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01.12.2017 | Research article | Ausgabe 1/2017 Open Access

BMC Oral Health 1/2017

School workers’ knowledge, attitude and behaviour related to use of Toombak: a cross sectional study from Khartoum state, Sudan

BMC Oral Health > Ausgabe 1/2017
Hatim Mohammed Almahdi, Anne Nordrehaug Åstrøm, Raouf Wahab Ali, Elwalid Fadul Nasir



Toombak is a form of smokeless tobacco (SLT) that is locally made and consumed in Sudan and contains several carcinogenic elements. Use of Toombak has been etiologically linked to various oral diseases including oral cancer. This study aimed to obtain baseline information about the Toombak use among Sudanese school workers, as well as their knowledge about Toombak related health hazards and attitude towards their role in Toombak control. In addition, this study assessed the availability and effectiveness of control policies and preventive practices in the schools.


A cross-sectional school-based study using one-stage stratified random sampling procedure; four schools were selected randomly from each of seven localities. A total of 239 school workers’ were recruited (census) from the selected schools in Khartoum State, Sudan.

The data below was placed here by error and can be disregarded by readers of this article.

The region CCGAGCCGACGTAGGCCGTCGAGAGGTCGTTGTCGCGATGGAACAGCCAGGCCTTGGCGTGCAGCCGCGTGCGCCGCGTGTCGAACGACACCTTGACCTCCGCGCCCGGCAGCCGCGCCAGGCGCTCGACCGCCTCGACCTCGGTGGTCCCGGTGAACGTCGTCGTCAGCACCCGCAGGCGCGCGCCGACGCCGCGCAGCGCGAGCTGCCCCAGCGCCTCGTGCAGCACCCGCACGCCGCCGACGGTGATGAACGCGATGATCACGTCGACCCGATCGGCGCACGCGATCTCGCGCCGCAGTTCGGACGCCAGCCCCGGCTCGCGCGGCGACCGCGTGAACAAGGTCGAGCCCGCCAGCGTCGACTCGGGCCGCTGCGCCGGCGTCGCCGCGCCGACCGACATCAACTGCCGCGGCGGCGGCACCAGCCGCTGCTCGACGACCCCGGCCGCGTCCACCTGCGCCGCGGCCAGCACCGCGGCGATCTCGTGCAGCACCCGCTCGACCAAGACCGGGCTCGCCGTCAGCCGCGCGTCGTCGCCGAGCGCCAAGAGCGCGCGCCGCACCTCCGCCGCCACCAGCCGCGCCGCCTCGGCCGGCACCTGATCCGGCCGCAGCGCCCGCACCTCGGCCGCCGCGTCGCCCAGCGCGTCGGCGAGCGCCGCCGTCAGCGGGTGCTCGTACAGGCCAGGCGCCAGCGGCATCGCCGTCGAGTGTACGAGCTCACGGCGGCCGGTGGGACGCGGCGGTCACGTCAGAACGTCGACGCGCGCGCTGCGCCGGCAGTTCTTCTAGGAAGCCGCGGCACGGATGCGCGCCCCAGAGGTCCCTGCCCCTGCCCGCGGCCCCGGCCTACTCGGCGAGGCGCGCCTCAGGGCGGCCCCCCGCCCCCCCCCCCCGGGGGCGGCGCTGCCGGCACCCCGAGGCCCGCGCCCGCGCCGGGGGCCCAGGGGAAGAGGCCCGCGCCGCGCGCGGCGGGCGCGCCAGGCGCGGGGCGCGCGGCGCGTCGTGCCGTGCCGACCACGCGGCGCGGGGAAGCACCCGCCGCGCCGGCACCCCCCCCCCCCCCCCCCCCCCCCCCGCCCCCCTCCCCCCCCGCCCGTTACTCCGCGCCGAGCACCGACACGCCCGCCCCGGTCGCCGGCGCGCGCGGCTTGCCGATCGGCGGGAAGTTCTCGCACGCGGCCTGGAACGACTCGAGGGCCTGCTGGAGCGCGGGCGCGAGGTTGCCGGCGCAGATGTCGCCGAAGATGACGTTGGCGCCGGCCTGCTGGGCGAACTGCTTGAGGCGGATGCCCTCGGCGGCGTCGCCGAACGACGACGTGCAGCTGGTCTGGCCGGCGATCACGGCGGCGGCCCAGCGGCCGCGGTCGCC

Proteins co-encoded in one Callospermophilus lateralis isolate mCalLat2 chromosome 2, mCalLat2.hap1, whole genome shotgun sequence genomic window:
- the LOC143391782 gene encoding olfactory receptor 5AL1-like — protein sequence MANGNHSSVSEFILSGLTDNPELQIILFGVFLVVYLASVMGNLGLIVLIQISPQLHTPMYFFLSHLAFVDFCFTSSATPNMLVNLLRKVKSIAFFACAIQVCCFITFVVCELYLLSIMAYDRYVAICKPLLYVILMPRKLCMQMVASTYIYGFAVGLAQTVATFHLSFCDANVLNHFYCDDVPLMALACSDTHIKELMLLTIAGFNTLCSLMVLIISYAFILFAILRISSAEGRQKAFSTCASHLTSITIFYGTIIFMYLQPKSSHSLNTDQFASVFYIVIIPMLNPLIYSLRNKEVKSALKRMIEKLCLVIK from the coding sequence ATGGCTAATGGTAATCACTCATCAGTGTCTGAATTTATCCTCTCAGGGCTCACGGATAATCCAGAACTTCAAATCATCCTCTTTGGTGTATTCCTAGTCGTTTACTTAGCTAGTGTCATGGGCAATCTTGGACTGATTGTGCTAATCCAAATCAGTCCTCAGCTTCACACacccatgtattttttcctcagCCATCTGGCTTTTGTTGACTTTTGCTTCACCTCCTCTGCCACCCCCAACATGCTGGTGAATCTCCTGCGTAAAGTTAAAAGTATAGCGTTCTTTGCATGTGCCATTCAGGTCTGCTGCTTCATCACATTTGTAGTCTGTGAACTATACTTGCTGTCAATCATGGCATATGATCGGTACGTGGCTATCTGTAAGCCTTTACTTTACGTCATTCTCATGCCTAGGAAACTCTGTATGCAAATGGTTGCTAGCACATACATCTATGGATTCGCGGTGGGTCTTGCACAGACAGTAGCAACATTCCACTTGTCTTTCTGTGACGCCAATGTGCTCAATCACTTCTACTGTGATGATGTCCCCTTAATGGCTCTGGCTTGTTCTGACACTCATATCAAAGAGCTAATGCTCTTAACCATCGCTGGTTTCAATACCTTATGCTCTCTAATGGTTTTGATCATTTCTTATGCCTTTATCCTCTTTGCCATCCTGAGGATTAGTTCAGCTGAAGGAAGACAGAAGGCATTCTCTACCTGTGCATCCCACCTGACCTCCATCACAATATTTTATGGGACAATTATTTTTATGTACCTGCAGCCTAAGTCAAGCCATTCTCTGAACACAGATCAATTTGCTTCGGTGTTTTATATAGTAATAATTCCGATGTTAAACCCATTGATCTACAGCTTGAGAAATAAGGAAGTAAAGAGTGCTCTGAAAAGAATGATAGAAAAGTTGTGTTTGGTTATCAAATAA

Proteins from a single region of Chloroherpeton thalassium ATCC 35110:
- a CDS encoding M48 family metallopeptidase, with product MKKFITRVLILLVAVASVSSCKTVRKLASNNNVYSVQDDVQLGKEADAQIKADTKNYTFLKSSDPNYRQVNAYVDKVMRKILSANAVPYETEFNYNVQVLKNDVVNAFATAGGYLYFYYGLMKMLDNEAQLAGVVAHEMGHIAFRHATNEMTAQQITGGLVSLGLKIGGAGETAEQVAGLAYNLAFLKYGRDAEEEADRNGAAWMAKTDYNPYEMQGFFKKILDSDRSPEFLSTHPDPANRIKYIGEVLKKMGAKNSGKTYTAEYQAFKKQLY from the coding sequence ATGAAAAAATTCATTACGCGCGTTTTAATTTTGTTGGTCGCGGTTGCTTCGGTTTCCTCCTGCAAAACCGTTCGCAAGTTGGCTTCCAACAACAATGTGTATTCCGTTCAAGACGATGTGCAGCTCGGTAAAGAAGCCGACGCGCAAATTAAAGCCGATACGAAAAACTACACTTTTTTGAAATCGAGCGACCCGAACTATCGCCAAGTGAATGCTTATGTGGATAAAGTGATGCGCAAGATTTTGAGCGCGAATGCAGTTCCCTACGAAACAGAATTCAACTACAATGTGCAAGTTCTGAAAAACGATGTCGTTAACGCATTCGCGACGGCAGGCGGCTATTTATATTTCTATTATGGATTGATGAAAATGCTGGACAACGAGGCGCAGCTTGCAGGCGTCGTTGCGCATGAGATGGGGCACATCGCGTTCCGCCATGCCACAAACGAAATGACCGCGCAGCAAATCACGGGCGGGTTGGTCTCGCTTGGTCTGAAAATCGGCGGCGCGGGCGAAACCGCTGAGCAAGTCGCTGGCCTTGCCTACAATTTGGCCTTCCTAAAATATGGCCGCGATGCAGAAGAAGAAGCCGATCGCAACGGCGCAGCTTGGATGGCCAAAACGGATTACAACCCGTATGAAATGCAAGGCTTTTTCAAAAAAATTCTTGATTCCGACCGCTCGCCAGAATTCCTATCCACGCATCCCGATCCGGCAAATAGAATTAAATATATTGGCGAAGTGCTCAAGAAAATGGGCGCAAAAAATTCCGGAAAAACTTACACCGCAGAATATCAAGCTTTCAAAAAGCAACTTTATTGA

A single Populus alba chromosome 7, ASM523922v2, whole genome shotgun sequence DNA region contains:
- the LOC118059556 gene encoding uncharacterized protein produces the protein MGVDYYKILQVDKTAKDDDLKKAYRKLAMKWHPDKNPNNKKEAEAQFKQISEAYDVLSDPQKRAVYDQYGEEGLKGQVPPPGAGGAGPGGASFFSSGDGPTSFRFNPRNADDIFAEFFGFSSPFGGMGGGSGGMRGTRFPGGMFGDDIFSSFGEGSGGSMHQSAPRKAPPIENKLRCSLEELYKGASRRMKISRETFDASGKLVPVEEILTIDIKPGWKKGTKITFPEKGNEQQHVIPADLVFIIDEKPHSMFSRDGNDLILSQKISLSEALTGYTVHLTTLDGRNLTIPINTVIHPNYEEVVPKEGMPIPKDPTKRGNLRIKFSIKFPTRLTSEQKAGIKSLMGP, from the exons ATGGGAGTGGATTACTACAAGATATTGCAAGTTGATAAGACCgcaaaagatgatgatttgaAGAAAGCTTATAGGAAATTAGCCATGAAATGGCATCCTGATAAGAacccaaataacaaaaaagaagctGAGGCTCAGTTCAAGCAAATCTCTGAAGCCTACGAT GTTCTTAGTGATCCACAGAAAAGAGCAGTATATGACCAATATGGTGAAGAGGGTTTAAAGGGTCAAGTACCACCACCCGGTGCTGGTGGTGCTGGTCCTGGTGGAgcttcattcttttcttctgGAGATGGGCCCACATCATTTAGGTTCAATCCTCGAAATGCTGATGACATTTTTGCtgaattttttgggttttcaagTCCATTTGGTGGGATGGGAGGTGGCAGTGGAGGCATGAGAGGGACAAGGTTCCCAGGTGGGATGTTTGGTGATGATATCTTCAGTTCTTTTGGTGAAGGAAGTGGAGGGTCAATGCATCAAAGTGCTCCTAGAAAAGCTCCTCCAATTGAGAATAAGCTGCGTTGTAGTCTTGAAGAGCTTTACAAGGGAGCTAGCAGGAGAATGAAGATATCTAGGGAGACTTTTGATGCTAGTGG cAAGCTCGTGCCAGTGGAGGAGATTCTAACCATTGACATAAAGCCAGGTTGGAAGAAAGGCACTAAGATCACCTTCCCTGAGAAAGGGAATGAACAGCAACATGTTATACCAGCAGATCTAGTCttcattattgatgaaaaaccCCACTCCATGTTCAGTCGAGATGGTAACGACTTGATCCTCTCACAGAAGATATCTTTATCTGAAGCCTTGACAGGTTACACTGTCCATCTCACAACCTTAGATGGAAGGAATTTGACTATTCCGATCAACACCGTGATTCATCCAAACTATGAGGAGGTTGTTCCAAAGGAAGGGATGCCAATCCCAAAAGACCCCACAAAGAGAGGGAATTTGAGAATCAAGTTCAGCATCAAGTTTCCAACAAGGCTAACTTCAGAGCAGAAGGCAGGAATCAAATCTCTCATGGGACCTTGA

Of the school workers, 63% (147) were ≤40 years, half were females and 79.2% (187) were teachers. A total of 9.6% (22) school workers confirmed ever use of Toombak and the percentage of daily users amounted to 64.7% (11). Moreover, 76.2% (16) of ever Toombak users were ≥40 years and all of them were males (p < 0.001). Most of the school workers reported good knowledge, positive attitude towards their role in Toombak control and good preventive practice. Female school workers were more likely to report positive attitude towards their role in Toombak control (p < 05), and to report good knowledge. Those reporting good preventive practice in schools reported good knowledge more than two times than their counterpart (p < 0.001). Age was the strongest predictor of ever Toombak use among school workers (p < .001).


The use of Toombak among school workers was associated with poor knowledge, negative attitude towards their role in Toombak control and poor preventive practice, Therefore, school workers use of Toombak may reduce their motivation and use of their potential in the prevention of a major health problem caused by Toombak use and affects their role model behaviour. On the other hand, school workers engagement with preventive practices in schools’ was associated with good knowledge which in turn empowers their positive attitude towards their role in Toombak control.
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